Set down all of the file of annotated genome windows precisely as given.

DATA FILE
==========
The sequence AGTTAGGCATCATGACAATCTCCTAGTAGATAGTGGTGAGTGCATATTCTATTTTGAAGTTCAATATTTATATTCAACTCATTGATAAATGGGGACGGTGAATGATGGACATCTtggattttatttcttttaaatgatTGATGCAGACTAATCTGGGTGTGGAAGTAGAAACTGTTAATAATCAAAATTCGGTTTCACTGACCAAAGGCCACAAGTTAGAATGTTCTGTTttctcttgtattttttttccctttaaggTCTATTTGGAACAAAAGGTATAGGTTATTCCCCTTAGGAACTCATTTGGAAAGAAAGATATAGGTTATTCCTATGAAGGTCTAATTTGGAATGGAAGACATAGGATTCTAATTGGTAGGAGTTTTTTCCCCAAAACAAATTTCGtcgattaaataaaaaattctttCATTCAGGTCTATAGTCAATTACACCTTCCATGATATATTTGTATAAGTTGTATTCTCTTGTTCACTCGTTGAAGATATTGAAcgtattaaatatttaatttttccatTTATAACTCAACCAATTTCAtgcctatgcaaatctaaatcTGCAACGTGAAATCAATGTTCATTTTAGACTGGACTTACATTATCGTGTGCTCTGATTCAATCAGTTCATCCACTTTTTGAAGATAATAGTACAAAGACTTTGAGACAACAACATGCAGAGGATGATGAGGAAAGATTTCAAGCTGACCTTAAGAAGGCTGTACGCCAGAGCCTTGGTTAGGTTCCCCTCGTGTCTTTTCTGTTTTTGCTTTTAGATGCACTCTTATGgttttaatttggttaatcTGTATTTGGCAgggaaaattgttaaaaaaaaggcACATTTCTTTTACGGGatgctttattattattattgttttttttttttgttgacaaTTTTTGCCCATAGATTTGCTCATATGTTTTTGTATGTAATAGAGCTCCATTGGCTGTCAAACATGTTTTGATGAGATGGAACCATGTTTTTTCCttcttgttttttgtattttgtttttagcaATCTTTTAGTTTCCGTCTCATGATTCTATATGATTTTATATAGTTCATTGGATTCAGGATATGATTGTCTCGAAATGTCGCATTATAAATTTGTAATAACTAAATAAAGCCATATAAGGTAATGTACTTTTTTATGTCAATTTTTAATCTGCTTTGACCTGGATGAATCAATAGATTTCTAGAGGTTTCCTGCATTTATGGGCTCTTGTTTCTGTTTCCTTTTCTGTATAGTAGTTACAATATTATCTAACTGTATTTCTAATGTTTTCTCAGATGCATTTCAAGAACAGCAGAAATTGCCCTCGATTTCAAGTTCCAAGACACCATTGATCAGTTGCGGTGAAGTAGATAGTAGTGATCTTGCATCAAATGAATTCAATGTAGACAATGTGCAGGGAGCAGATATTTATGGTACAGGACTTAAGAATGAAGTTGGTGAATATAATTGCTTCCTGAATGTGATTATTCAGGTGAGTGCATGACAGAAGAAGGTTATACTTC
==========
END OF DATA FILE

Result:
The sequence AGTTAGGCATCATGACAATCTCCTAGTAGATAGTGGTGAGTGCATATTCTATTTTGAAGTTCAATATTTATATTCAACTCATTGATAAATGGGGACGGTGAATGATGGACATCTtggattttatttcttttaaatgatTGATGCAGACTAATCTGGGTGTGGAAGTAGAAACTGTTAATAATCAAAATTCGGTTTCACTGACCAAAGGCCACAAGTTAGAATGTTCTGTTttctcttgtattttttttccctttaaggTCTATTTGGAACAAAAGGTATAGGTTATTCCCCTTAGGAACTCATTTGGAAAGAAAGATATAGGTTATTCCTATGAAGGTCTAATTTGGAATGGAAGACATAGGATTCTAATTGGTAGGAGTTTTTTCCCCAAAACAAATTTCGtcgattaaataaaaaattctttCATTCAGGTCTATAGTCAATTACACCTTCCATGATATATTTGTATAAGTTGTATTCTCTTGTTCACTCGTTGAAGATATTGAAcgtattaaatatttaatttttccatTTATAACTCAACCAATTTCAtgcctatgcaaatctaaatcTGCAACGTGAAATCAATGTTCATTTTAGACTGGACTTACATTATCGTGTGCTCTGATTCAATCAGTTCATCCACTTTTTGAAGATAATAGTACAAAGACTTTGAGACAACAACATGCAGAGGATGATGAGGAAAGATTTCAAGCTGACCTTAAGAAGGCTGTACGCCAGAGCCTTGGTTAGGTTCCCCTCGTGTCTTTTCTGTTTTTGCTTTTAGATGCACTCTTATGgttttaatttggttaatcTGTATTTGGCAgggaaaattgttaaaaaaaaggcACATTTCTTTTACGGGatgctttattattattattgttttttttttttgttgacaaTTTTTGCCCATAGATTTGCTCATATGTTTTTGTATGTAATAGAGCTCCATTGGCTGTCAAACATGTTTTGATGAGATGGAACCATGTTTTTTCCttcttgttttttgtattttgtttttagcaATCTTTTAGTTTCCGTCTCATGATTCTATATGATTTTATATAGTTCATTGGATTCAGGATATGATTGTCTCGAAATGTCGCATTATAAATTTGTAATAACTAAATAAAGCCATATAAGGTAATGTACTTTTTTATGTCAATTTTTAATCTGCTTTGACCTGGATGAATCAATAGATTTCTAGAGGTTTCCTGCATTTATGGGCTCTTGTTTCTGTTTCCTTTTCTGTATAGTAGTTACAATATTATCTAACTGTATTTCTAATGTTTTCTCAGATGCATTTCAAGAACAGCAGAAATTGCCCTCGATTTCAAGTTCCAAGACACCATTGATCAGTTGCGGTGAAGTAGATAGTAGTGATCTTGCATCAAATGAATTCAATGTAGACAATGTGCAGGGAGCAGATATTTATGGTACAGGACTTAAGAATGAAGTTGGTGAATATAATTGCTTCCTGAATGTGATTATTCAGGTGAGTGCATGACAGAAGAAGGTTATACTTC